Fourth step: settling in. I would really suggest putting your suitcase(s) in your room first, and then going back down to grab the linens. I’m a small person, so moving the suitcases and my carryon was already a big effort for me. Now before you get super excited and start unpacking everything, see if your room is clean first. If it’s not clean (ie. dusty, grimy, etc.) clean it before you put anything down. Our room was relatively clean (my side being significantly cleaner than Stef’s side), but Vivian said her room was really gross. She literally spent 4 days cleaning the entire thing from top to bottom – even the ceiling. A temporary solution would be to first lay some plastic bags down on all the surfaces you plan to put things on, until you manage to get to Daiso and buy some cleaning supplies.


More later on the room itself! It’s late and Stef’s finally finished showering so it’s time to end my night.


7 thoughts on “Yonsei University SK Global House – 4 Steps of Getting Into Dorm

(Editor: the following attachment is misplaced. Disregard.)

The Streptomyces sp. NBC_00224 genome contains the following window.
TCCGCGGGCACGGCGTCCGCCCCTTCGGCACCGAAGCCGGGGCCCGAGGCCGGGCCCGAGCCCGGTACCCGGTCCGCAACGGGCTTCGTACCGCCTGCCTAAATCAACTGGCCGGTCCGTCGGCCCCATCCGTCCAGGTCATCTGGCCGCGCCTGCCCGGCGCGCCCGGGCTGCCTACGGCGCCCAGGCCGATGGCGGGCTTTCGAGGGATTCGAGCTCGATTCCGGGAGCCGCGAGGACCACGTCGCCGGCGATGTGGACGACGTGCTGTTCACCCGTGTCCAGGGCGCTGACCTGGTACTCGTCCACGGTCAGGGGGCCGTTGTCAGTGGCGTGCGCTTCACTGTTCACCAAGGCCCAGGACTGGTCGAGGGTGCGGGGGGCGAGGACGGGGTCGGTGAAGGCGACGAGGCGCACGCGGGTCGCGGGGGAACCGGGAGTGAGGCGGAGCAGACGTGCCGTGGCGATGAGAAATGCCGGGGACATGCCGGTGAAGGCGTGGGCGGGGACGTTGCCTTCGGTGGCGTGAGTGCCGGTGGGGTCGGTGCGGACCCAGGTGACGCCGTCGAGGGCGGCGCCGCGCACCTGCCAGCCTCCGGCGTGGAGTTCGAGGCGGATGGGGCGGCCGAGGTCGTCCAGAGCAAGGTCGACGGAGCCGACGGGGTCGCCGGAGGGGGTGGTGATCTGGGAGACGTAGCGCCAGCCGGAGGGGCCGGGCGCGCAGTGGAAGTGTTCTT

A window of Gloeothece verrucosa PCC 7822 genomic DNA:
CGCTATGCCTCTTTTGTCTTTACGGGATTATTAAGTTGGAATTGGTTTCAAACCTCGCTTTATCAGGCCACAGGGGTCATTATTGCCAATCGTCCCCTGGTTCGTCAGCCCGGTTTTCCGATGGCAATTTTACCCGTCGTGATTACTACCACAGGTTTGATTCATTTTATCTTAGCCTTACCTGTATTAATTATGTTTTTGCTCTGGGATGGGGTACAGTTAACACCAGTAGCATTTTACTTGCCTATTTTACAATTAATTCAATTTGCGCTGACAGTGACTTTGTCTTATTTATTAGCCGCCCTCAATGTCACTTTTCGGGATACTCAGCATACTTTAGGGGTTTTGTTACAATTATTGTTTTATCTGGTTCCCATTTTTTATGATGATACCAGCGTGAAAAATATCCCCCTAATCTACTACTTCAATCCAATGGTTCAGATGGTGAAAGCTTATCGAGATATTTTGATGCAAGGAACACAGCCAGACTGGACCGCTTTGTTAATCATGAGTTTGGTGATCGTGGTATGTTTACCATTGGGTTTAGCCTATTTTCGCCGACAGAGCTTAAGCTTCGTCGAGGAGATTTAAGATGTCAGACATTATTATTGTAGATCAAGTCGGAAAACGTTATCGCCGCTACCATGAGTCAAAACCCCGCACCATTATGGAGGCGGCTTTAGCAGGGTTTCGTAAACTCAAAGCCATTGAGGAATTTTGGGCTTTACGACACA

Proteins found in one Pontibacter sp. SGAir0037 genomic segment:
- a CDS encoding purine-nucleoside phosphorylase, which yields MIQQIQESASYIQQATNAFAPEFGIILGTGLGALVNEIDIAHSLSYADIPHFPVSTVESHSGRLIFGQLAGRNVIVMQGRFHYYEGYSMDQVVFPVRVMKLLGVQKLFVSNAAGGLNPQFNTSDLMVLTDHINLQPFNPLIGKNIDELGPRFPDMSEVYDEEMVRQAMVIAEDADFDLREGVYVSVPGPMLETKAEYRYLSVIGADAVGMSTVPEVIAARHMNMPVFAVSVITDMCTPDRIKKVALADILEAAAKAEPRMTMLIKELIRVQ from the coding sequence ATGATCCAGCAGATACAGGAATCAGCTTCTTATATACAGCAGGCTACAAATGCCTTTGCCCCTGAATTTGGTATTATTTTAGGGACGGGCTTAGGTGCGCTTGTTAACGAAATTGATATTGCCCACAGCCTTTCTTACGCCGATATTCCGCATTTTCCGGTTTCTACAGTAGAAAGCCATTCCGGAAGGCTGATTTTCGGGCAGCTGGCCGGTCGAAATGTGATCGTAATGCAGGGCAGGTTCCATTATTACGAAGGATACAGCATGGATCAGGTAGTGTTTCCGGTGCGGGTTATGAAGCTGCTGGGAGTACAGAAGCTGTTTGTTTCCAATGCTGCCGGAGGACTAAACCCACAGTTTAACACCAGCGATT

1. Where and when do you actually apply for a dorm at Yonsei? Do you put it in your application form or is it something you only do once you’ve been accepted?

    • Hi! You need to be accepted into Yonsei and then they’ll be sending you an email telling you all the details about when you can register for housing.

  2. Hi ! First thank you for your explaining.. well I m going to apply for yonsei university (kli) fall semester nd I m afraid if I don’t get the room that I want next when applying for dorms, so can u explain more the process of applying for dorms, like any documents I need , should I apply at the time of the applications opens ( I want to get the single room of sk global )

    • Hi! I don’t recall having to immediately submit any documents when you first register but you definitely have to register right when it opens. Make sure that you’re at the right time if you’re in a different time zone. The rooms get taken very fast so make sure your fingers are fast when you register. Also, make sure you use Internet Explorer as websites in South Korea are more tailored to that browser.

  3. Hi ! I m trying to sign up into yonsei’s dorm page but i couldn’t find where to!
    i mean there’s no “sign up” instruction (to create an ID) could you please help me !

    • Hi there,

      I really wish I could but I have no recollection about how to do it at all… they *should* give you some sort of ID number after you get accepted to Yonsei though, so maybe email them about that? The international advisors are really fast at sending emails back!

      Sorry I can’t be of more help!